Doctor of Philosophy (PhD) in Occupational Science | Curriculum and Requirements
The USC PhD in Occupational Science degree requires 60 units of coursework beyond the baccalaureate degree. Students with an earned masters and/or doctoral degree at the time of admission may apply for Advanced Standing, reducing the units required for the degree from 60 units to 40 units. All students must complete the required core courses and successfully complete an independent dissertation. The program is full-time and graduate students are expected to complete the coursework and pass their qualifying examination (at which their dissertation proposal must be approved) by the completion of the fifth or sixth semester. Dissertation research begins in the sixth semester, with the final submission of the dissertation expected between the end of the eighth and the eleventh semesters. In general, students are expected to graduate within 5 years of their entry date, but some students will do so as early as the end of their 4th year in the program. Students must maintain a minimum 3.0 GPA.
- Summary of PhD in Occupational Science Program Requirements for 2014 and 2015
- Summary of PhD in Occupational Science Program Requirements for 2016 and later
Applicants for admission to the PhD program are expected to have a baccalaureate degree in an appropriate field, such as one of the biological or social sciences or occupational therapy, with a minimum GPA of 3.0 (A = 4.0) and a minimum score of 156 on the Verbal section, a minimum score of 146 on the Quantitative section and a minimum score of 3.5 on the Analytical Writing section of the Graduate Record Examinations (GRE) within five years of application. At least three academic letters of reference must also be submitted. Other considerations include evidence of academic potential based on master’s level study (if relevant), research skills and interest, and a statement of purpose. International students must demonstrate competency in English, as measured by the Test of English as a Foreign Language (TOEFL) or International English Language Testing System (IELTS) examination.
- OT 640 Conceptual Foundations of Occupational Science
- OT 641 The Nature of Occupation
- OT 648 Researching Occupation: Engagement, Meaning, and Society
- OT 649 Researching Occupation: Function, Participation, and Health
- OT 660 Research Practicum (Four Semesters)
- OT 661 Grant Writing for Occupational Science
Completion of a minimum of 26 units (10 units for students with Advanced Standing) in a topic area approved by the student’s faculty mentor is required. Examples of cognate areas include: research methodologies related to dissertation research, neuroscience, health disparities, gerontology and health promotion.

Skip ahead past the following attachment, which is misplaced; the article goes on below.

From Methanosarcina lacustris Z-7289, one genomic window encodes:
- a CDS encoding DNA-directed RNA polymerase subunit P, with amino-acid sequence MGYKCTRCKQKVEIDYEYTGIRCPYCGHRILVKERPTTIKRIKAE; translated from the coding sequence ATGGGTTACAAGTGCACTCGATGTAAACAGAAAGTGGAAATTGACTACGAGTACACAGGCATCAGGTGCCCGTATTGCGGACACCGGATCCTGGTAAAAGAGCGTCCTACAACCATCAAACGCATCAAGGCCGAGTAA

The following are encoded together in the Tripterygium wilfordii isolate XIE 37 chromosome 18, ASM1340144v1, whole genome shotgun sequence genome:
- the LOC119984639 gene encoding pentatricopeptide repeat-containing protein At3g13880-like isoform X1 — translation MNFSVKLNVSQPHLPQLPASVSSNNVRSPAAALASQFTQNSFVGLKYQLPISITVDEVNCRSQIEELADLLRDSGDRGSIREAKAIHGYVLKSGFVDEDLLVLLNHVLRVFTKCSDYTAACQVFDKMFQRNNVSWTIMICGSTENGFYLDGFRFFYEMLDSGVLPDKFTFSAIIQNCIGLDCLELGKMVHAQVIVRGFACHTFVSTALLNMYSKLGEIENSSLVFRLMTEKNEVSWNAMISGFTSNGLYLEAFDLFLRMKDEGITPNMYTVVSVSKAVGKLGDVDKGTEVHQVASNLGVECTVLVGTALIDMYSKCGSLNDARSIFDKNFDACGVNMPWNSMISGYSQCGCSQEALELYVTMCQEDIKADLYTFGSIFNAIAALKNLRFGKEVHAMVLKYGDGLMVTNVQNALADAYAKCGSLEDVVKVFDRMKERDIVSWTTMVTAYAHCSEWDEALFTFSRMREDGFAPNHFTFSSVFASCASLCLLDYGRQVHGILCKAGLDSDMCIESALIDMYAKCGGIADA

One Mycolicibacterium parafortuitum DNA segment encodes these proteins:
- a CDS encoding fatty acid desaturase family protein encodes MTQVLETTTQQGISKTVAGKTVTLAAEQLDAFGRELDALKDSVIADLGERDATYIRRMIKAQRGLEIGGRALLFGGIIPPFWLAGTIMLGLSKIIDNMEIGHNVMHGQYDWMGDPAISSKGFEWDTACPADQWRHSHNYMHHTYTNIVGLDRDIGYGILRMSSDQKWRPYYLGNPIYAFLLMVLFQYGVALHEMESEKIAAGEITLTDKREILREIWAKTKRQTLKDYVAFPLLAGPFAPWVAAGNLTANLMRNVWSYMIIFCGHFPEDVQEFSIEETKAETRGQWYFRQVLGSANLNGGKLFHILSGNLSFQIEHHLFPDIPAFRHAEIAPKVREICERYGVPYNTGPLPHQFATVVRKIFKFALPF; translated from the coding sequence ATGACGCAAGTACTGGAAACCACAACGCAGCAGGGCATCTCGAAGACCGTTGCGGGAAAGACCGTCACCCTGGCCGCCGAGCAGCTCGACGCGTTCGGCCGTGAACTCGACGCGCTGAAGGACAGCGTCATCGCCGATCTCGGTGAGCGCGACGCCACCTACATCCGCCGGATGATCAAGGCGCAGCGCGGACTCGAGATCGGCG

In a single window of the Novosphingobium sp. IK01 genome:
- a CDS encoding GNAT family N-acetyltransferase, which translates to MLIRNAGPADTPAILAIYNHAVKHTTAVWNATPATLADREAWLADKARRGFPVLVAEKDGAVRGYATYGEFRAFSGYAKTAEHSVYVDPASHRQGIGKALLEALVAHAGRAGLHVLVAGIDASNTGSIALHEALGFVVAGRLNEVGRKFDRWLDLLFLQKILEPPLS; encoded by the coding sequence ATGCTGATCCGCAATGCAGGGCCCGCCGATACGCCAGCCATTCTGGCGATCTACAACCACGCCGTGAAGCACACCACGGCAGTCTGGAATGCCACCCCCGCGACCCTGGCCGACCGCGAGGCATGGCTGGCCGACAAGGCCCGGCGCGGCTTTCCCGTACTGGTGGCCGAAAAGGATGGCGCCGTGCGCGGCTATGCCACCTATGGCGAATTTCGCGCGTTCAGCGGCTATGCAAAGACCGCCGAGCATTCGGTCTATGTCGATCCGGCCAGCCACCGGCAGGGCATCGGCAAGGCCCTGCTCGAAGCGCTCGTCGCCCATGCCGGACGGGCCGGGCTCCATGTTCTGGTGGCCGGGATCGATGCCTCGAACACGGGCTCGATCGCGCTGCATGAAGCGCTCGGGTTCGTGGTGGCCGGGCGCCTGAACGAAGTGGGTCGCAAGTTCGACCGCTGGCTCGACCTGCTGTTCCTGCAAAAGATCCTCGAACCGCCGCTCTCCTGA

Each student will enroll in 2 units of OT 660 Research Practicum per semester for four consecutive semesters, for a total of 8 units. Students are required to begin enrolling in OT 660 in their first semester of doctoral study. In this practicum the student will develop research skills by working as part of a research team under the direction of a faculty member.
Foreign Language or Research Skills
The PhD in Occupational Science does not require demonstration of competence in a foreign language. However, the Division expects each student to demonstrate skills acceptable to his or her Guidance Committee in either quantitative or qualitative research methodologies or a mix of both as it applies to the Division’s Blueprint for Translational Research. Students gain these skills through a combination of coursework focused on methodology and immersion experiences on interdisciplinary research teams.
The qualifying examination is comprehensive in nature and requires the student to demonstrate a grasp of content from the core courses and the cognate area. The examination is both written and oral and is set and administered by the student’s qualifying exam committee. The qualifying exam committee is composed of five faculty members. Three members of the committee must be regular faculty from the USC Mrs. T.H. Chan Division of Occupational Science and Occupational Therapy. One member must be from outside the division.
Doctoral students must submit a dissertation based on students’ original research according to the policies and procedures of The Graduate School. It was decided that the structure and content of the proposal be tailored to whether the dissertation follows a three discrete studies model or a more traditional dissertation/book model. On the former model, the proposal should include an introduction that talks about the 3 studies and any overarching themes that tie them together. It then should include for each study a literature review and a methodology section (the completed dissertation would thus include the addition of a results and discussion sections based on the completed research). For the latter, more traditional dissertation model, the proposal should include an introductory chapter, a review of literature, and a methodology chapter.
Upon approval of the preliminary copy of the dissertation by all members of the dissertation committee, the candidate must pass an oral defense of the dissertation. Upon successful completion of the oral defense and revisions, the manuscript is approved and the committee recommends the candidate to the Graduate School for the PhD. The dissertation committee is composed of at least three faculty members. The chair of the committee and at least one additional member of the committee must be regular faculty from the USC Mrs. T.H. Chan Division of Occupational Science and Occupational Therapy. One member must be from outside the division.